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Articles: Budget

An estimated 8,000 people made the trip to Capitol Hill on July 29-31 for the Save Our Schools March. The rally, which was reportedly supposed to draw about 1 million supporters, was held to elevate issues such as putting an end to high stakes testing, provide equitable funding for all public schools, increase family and community leadership in forming public education policies, and increase local control of curriculum.

On June 8, News Corp., a media company owned by Rupert Murdoch, snatched two leading school district administrators to head its new education division. Peter Gorman, former superintendent of the Charlotte- Mecklenburg (N.C.) Schools, is the unit's new senior vice president, and Kristen Kane, the former chief operating officer of the New York City Department of Education, is its COO. Late last year, Joel Klein, former chancellor of the New York City Department of Education, made the decision as well to join News Corp. as senior advisor to Murdoch.

For Sale signs

Across the nation, state expenditures on public education are expected to decline in the aftermath of the Great Recession of 2007-2009 (National Governors Association and National Association of State Budget Officers, 2010). For the fourth consecutive year, despite a temporary boost from federal stimulus funds, governors are proposing deep cuts to education in 2012, and the majority of states plan to spend less in 2012 on education than they did in 2008, adjusting for inflation, despite larger enrollments of students in public schools (Leachman, Williams, & Johnson, 2011).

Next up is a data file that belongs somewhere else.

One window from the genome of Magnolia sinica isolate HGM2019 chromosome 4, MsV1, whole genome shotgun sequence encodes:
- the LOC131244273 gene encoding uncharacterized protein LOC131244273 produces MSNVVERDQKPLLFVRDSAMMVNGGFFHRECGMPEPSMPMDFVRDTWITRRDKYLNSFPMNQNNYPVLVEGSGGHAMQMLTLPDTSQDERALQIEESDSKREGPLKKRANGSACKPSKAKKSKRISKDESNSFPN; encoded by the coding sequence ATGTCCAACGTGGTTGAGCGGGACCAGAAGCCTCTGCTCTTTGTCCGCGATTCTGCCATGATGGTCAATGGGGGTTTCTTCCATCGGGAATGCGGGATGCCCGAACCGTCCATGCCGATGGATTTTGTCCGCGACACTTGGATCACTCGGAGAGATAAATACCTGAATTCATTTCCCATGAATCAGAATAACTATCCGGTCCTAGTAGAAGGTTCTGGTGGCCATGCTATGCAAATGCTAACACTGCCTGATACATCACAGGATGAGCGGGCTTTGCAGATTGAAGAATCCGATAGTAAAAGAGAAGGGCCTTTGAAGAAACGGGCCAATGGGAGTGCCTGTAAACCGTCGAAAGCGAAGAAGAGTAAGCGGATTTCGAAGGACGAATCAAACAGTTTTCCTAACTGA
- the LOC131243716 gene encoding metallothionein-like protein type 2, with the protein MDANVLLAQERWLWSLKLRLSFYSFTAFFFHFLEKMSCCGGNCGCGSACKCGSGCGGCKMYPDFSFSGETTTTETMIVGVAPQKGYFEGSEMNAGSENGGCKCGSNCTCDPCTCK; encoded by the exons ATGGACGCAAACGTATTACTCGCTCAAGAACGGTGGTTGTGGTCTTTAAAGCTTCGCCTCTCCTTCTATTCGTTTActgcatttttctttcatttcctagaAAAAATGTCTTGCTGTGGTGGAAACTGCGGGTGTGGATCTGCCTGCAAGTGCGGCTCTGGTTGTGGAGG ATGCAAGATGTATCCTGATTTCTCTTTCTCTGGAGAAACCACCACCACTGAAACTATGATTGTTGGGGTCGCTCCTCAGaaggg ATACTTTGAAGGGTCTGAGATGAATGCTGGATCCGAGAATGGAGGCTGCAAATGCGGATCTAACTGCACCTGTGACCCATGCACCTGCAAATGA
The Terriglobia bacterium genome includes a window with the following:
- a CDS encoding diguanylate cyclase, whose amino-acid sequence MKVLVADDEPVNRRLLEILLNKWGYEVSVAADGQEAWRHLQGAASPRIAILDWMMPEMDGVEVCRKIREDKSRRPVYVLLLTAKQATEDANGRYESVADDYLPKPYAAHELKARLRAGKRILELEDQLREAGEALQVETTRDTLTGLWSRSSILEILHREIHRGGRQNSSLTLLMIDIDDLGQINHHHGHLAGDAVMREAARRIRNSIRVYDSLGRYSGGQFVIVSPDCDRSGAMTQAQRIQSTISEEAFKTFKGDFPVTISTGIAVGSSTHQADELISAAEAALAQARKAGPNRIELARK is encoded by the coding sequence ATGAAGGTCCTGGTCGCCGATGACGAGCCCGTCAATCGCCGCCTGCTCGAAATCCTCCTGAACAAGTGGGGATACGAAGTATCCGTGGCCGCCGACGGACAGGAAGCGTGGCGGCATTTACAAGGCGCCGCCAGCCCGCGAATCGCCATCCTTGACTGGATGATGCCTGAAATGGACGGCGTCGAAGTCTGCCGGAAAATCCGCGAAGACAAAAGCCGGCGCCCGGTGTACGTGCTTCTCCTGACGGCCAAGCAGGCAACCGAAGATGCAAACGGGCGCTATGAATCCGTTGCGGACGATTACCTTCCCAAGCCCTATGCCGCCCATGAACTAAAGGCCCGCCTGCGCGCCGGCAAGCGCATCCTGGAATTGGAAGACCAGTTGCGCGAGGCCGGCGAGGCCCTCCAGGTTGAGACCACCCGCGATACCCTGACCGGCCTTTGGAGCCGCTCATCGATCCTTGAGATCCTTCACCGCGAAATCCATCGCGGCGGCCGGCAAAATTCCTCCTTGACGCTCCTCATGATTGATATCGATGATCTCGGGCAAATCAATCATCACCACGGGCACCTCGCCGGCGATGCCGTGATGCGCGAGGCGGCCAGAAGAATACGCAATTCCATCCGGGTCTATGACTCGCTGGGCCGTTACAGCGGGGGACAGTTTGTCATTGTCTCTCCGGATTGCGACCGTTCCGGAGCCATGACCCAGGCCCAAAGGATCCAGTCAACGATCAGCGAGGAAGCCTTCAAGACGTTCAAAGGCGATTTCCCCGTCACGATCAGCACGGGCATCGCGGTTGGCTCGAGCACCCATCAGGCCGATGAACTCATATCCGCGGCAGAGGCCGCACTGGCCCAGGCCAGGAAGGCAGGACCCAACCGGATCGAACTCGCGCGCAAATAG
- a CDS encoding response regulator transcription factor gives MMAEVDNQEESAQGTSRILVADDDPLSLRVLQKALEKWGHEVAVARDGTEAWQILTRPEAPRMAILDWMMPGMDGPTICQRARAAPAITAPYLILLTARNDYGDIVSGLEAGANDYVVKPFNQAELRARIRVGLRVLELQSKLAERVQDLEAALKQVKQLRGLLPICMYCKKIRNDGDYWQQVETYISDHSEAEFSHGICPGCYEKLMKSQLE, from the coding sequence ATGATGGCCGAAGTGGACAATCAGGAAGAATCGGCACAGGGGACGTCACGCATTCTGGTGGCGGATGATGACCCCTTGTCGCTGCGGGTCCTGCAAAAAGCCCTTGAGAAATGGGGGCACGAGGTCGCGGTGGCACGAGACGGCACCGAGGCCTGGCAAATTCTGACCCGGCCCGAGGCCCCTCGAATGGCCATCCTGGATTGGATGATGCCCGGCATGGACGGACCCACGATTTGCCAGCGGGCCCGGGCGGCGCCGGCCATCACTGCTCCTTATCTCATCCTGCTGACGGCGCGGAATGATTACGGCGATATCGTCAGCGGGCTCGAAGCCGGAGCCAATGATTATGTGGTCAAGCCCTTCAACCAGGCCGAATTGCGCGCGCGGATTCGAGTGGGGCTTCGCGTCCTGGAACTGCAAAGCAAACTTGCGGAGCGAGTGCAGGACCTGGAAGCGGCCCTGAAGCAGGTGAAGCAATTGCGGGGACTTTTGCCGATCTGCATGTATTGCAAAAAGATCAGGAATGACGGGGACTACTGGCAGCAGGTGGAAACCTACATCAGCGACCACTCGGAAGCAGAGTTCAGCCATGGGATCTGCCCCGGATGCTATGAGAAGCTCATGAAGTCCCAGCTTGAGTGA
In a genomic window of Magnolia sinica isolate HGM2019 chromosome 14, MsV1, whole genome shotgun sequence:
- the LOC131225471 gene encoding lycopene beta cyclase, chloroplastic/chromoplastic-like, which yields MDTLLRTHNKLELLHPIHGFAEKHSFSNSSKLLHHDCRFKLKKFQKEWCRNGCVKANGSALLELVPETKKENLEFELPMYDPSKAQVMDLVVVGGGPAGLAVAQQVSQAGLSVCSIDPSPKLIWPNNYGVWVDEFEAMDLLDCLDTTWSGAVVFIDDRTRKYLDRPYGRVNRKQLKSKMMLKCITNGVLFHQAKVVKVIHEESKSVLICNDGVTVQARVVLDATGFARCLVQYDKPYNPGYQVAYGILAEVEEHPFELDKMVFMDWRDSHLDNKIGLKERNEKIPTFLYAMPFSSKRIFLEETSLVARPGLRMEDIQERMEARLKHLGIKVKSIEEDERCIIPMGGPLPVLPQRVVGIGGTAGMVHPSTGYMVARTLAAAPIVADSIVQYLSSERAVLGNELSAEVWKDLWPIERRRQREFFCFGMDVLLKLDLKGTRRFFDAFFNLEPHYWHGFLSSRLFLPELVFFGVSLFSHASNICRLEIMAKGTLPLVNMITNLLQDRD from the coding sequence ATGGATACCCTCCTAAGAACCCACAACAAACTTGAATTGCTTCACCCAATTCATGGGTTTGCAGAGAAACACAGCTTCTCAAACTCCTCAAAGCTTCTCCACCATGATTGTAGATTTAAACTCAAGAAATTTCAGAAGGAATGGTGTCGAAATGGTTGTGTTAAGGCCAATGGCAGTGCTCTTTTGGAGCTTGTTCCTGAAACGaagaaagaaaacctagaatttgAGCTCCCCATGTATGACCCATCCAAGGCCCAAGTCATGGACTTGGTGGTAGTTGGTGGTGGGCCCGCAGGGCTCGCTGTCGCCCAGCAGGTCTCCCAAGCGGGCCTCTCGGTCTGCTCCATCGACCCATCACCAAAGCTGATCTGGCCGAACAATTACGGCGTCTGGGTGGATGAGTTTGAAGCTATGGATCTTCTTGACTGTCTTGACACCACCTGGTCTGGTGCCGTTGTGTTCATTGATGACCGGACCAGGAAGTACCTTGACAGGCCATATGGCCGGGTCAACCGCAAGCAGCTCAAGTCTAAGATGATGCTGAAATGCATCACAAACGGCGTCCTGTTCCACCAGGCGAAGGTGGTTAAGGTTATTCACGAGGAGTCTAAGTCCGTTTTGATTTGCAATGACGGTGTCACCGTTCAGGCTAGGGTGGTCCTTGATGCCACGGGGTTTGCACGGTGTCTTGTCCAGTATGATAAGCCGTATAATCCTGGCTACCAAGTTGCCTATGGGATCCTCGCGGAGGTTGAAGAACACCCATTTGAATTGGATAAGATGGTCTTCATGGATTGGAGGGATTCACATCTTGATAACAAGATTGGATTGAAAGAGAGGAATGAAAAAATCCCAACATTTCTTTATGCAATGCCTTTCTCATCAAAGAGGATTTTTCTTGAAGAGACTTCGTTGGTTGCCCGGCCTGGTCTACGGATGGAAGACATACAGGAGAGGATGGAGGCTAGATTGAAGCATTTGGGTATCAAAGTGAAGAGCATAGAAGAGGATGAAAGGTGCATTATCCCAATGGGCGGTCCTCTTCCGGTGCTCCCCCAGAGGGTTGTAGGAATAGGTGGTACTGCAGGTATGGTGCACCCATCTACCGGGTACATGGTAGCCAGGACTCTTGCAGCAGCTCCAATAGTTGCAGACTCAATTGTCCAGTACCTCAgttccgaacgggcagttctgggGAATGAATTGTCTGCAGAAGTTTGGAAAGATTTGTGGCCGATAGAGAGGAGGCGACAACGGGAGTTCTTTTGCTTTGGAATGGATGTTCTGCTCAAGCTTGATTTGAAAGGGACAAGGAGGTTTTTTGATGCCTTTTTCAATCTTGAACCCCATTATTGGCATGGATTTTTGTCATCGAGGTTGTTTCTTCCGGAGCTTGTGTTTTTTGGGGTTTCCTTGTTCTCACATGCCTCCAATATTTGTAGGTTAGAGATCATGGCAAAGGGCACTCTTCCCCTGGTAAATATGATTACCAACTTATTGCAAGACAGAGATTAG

A North Mecklenburg Vikings player.

One of the controversial issues of late has been the rise of "pay-to-play," in which parents pay user fees so that their children can participate in interscholastic athletics.

Draconian cuts have become the order of business for many school districts since the economic recession hit in 2008. But for the coming school year, "draconian" has taken on an even harsher meaning, as states from California and Texas to Illinois and New York wrestle with deficits in the tens of billions of dollars and make multi-billion-dollar reductions in funding for education.

School finance reform has become a key component for transforming public schools in the United States. Over the last decade, a growing number of districts have turned to an approach known by different names— student-based budgeting, weighted student funding and fair student funding, among others—in which budgets are allocated to schools in dollars, based on the needs of students within a school, rather than in staff positions.

Per-pupil spending as nearly tripled over the last 40 years. While some states have shown improvements in student achievement, others have remained stagnant. These observations were noted in a new study, "Return on Educational Investment," released Jan. 19 by the Center for American Progress. The study, which examined over 9,000 major districts in the United States, attempted to measure district productivity in relation to spending on education, while controlling for outside factors such as percentage of students in poverty.